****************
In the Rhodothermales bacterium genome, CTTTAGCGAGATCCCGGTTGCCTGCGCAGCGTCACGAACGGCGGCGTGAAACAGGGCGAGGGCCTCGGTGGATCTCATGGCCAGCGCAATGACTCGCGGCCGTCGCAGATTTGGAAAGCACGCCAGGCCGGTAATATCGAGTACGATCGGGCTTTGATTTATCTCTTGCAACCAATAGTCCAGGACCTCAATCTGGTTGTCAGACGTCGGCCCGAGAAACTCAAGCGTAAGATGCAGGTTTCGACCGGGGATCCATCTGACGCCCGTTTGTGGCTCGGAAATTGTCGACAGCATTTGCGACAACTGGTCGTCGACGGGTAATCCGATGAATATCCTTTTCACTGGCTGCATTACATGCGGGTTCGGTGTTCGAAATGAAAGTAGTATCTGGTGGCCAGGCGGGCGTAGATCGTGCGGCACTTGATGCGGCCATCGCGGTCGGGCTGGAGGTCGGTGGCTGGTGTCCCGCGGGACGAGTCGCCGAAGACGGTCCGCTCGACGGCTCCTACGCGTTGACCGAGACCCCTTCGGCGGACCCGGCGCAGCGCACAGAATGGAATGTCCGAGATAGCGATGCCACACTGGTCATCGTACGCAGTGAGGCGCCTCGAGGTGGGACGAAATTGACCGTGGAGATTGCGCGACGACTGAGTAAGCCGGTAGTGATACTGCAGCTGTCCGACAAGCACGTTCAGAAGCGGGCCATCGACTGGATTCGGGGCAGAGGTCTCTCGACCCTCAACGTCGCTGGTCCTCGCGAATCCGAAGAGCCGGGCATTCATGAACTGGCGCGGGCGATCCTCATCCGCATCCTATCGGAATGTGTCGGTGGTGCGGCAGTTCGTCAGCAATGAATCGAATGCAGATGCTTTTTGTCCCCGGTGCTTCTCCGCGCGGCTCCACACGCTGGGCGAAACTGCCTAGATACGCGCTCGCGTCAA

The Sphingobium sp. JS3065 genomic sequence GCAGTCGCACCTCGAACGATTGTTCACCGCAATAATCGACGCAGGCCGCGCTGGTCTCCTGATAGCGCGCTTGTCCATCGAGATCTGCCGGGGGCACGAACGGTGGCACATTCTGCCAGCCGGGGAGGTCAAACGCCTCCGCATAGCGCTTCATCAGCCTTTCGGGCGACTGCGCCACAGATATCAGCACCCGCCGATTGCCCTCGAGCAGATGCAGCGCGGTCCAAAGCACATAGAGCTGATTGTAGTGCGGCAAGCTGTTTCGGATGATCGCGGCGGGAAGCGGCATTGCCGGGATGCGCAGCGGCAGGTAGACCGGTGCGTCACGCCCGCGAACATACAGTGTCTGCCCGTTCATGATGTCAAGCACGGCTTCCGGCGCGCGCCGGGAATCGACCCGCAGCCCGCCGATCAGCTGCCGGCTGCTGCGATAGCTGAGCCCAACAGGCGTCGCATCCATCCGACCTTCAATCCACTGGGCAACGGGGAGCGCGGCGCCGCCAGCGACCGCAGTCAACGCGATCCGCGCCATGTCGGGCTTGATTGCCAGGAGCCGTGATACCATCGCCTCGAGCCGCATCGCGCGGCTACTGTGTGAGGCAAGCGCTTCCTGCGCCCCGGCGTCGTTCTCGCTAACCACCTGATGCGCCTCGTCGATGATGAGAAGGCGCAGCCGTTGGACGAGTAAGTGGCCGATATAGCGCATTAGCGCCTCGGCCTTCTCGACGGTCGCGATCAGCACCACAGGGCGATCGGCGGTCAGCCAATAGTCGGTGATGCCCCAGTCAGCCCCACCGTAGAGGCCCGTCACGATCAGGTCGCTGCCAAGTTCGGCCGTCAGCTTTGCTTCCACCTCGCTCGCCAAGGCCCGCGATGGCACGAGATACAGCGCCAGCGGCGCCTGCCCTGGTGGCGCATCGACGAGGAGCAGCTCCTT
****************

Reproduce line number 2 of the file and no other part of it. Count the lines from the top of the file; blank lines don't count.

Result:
The Sphingobium sp. JS3065 genomic sequence GCAGTCGCACCTCGAACGATTGTTCACCGCAATAATCGACGCAGGCCGCGCTGGTCTCCTGATAGCGCGCTTGTCCATCGAGATCTGCCGGGGGCACGAACGGTGGCACATTCTGCCAGCCGGGGAGGTCAAACGCCTCCGCATAGCGCTTCATCAGCCTTTCGGGCGACTGCGCCACAGATATCAGCACCCGCCGATTGCCCTCGAGCAGATGCAGCGCGGTCCAAAGCACATAGAGCTGATTGTAGTGCGGCAAGCTGTTTCGGATGATCGCGGCGGGAAGCGGCATTGCCGGGATGCGCAGCGGCAGGTAGACCGGTGCGTCACGCCCGCGAACATACAGTGTCTGCCCGTTCATGATGTCAAGCACGGCTTCCGGCGCGCGCCGGGAATCGACCCGCAGCCCGCCGATCAGCTGCCGGCTGCTGCGATAGCTGAGCCCAACAGGCGTCGCATCCATCCGACCTTCAATCCACTGGGCAACGGGGAGCGCGGCGCCGCCAGCGACCGCAGTCAACGCGATCCGCGCCATGTCGGGCTTGATTGCCAGGAGCCGTGATACCATCGCCTCGAGCCGCATCGCGCGGCTACTGTGTGAGGCAAGCGCTTCCTGCGCCCCGGCGTCGTTCTCGCTAACCACCTGATGCGCCTCGTCGATGATGAGAAGGCGCAGCCGTTGGACGAGTAAGTGGCCGATATAGCGCATTAGCGCCTCGGCCTTCTCGACGGTCGCGATCAGCACCACAGGGCGATCGGCGGTCAGCCAATAGTCGGTGATGCCCCAGTCAGCCCCACCGTAGAGGCCCGTCACGATCAGGTCGCTGCCAAGTTCGGCCGTCAGCTTTGCTTCCACCTCGCTCGCCAAGGCCCGCGATGGCACGAGATACAGCGCCAGCGGCGCCTGCCCTGGTGGCGCATCGACGAGGAGCAGCTCCTT